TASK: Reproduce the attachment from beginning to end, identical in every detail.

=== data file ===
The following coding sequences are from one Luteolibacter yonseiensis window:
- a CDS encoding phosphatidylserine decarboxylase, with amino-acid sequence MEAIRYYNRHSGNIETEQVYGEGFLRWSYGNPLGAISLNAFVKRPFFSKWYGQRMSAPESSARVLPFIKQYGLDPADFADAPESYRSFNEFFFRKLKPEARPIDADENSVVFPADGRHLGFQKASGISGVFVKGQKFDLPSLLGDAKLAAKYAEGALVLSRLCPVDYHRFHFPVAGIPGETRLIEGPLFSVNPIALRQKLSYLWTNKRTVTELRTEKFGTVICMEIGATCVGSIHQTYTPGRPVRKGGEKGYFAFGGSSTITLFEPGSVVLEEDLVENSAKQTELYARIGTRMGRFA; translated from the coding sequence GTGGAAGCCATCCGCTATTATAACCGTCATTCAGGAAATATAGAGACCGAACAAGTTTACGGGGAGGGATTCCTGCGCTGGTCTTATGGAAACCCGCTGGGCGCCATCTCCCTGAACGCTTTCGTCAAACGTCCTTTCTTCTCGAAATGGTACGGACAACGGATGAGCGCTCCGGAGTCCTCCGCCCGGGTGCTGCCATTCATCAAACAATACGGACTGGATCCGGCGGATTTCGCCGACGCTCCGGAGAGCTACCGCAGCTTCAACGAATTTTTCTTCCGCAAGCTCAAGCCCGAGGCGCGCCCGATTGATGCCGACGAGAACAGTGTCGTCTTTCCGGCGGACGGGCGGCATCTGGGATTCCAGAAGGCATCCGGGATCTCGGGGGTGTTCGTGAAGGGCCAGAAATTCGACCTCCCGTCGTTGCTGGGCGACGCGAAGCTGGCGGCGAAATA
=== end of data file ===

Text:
The following coding sequences are from one Luteolibacter yonseiensis window:
- a CDS encoding phosphatidylserine decarboxylase, with amino-acid sequence MEAIRYYNRHSGNIETEQVYGEGFLRWSYGNPLGAISLNAFVKRPFFSKWYGQRMSAPESSARVLPFIKQYGLDPADFADAPESYRSFNEFFFRKLKPEARPIDADENSVVFPADGRHLGFQKASGISGVFVKGQKFDLPSLLGDAKLAAKYAEGALVLSRLCPVDYHRFHFPVAGIPGETRLIEGPLFSVNPIALRQKLSYLWTNKRTVTELRTEKFGTVICMEIGATCVGSIHQTYTPGRPVRKGGEKGYFAFGGSSTITLFEPGSVVLEEDLVENSAKQTELYARIGTRMGRFA; translated from the coding sequence GTGGAAGCCATCCGCTATTATAACCGTCATTCAGGAAATATAGAGACCGAACAAGTTTACGGGGAGGGATTCCTGCGCTGGTCTTATGGAAACCCGCTGGGCGCCATCTCCCTGAACGCTTTCGTCAAACGTCCTTTCTTCTCGAAATGGTACGGACAACGGATGAGCGCTCCGGAGTCCTCCGCCCGGGTGCTGCCATTCATCAAACAATACGGACTGGATCCGGCGGATTTCGCCGACGCTCCGGAGAGCTACCGCAGCTTCAACGAATTTTTCTTCCGCAAGCTCAAGCCCGAGGCGCGCCCGATTGATGCCGACGAGAACAGTGTCGTCTTTCCGGCGGACGGGCGGCATCTGGGATTCCAGAAGGCATCCGGGATCTCGGGGGTGTTCGTGAAGGGCCAGAAATTCGACCTCCCGTCGTTGCTGGGCGACGCGAAGCTGGCGGCGAAATA